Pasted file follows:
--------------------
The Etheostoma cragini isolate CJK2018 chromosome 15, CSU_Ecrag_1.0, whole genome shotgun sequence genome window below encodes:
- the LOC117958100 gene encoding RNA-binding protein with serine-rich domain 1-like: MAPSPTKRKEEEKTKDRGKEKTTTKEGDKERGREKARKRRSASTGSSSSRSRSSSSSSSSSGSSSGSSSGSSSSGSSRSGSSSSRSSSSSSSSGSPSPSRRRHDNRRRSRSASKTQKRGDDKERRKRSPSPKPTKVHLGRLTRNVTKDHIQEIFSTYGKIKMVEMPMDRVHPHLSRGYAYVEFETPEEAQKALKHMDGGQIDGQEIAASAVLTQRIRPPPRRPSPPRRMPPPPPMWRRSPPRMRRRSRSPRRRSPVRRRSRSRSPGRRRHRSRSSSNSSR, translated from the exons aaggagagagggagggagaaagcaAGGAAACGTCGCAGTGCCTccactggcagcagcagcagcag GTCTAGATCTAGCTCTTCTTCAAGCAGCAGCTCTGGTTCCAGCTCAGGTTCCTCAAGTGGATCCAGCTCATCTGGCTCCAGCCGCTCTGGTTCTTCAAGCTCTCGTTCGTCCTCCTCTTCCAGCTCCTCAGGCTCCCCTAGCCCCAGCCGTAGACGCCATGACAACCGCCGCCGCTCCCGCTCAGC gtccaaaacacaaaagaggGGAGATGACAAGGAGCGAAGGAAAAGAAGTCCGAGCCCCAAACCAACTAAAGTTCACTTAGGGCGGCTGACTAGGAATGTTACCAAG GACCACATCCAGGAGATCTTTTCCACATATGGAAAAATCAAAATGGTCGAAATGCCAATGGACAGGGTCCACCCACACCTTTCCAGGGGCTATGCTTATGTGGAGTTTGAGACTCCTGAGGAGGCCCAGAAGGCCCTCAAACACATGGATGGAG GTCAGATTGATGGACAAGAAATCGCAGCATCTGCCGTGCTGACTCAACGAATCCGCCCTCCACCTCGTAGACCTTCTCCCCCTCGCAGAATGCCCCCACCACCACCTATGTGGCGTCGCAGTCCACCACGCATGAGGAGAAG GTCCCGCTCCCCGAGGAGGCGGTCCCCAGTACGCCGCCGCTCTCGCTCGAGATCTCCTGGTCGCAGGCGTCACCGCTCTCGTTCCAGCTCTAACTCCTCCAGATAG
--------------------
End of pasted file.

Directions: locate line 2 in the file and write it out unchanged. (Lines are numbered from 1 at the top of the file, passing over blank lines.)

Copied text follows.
- the LOC117958100 gene encoding RNA-binding protein with serine-rich domain 1-like: MAPSPTKRKEEEKTKDRGKEKTTTKEGDKERGREKARKRRSASTGSSSSRSRSSSSSSSSSGSSSGSSSGSSSSGSSRSGSSSSRSSSSSSSSGSPSPSRRRHDNRRRSRSASKTQKRGDDKERRKRSPSPKPTKVHLGRLTRNVTKDHIQEIFSTYGKIKMVEMPMDRVHPHLSRGYAYVEFETPEEAQKALKHMDGGQIDGQEIAASAVLTQRIRPPPRRPSPPRRMPPPPPMWRRSPPRMRRRSRSPRRRSPVRRRSRSRSPGRRRHRSRSSSNSSR, translated from the exons aaggagagagggagggagaaagcaAGGAAACGTCGCAGTGCCTccactggcagcagcagcagcag GTCTAGATCTAGCTCTTCTTCAAGCAGCAGCTCTGGTTCCAGCTCAGGTTCCTCAAGTGGATCCAGCTCATCTGGCTCCAGCCGCTCTGGTTCTTCAAGCTCTCGTTCGTCCTCCTCTTCCAGCTCCTCAGGCTCCCCTAGCCCCAGCCGTAGACGCCATGACAACCGCCGCCGCTCCCGCTCAGC gtccaaaacacaaaagaggGGAGATGACAAGGAGCGAAGGAAAAGAAGTCCGAGCCCCAAACCAACTAAAGTTCACTTAGGGCGGCTGACTAGGAATGTTACCAAG GACCACATCCAGGAGATCTTTTCCACATATGGAAAAATCAAAATGGTCGAAATGCCAATGGACAGGGTCCACCCACACCTTTCCAGGGGCTATGCTTATGTGGAGTTTGAGACTCCTGAGGAGGCCCAGAAGGCCCTCAAACACATGGATGGAG GTCAGATTGATGGACAAGAAATCGCAGCATCTGCCGTGCTGACTCAACGAATCCGCCCTCCACCTCGTAGACCTTCTCCCCCTCGCAGAATGCCCCCACCACCACCTATGTGGCGTCGCAGTCCACCACGCATGAGGAGAAG GTCCCGCTCCCCGAGGAGGCGGTCCCCAGTACGCCGCCGCTCTCGCTCGAGATCTCCTGGTCGCAGGCGTCACCGCTCTCGTTCCAGCTCTAACTCCTCCAGATAG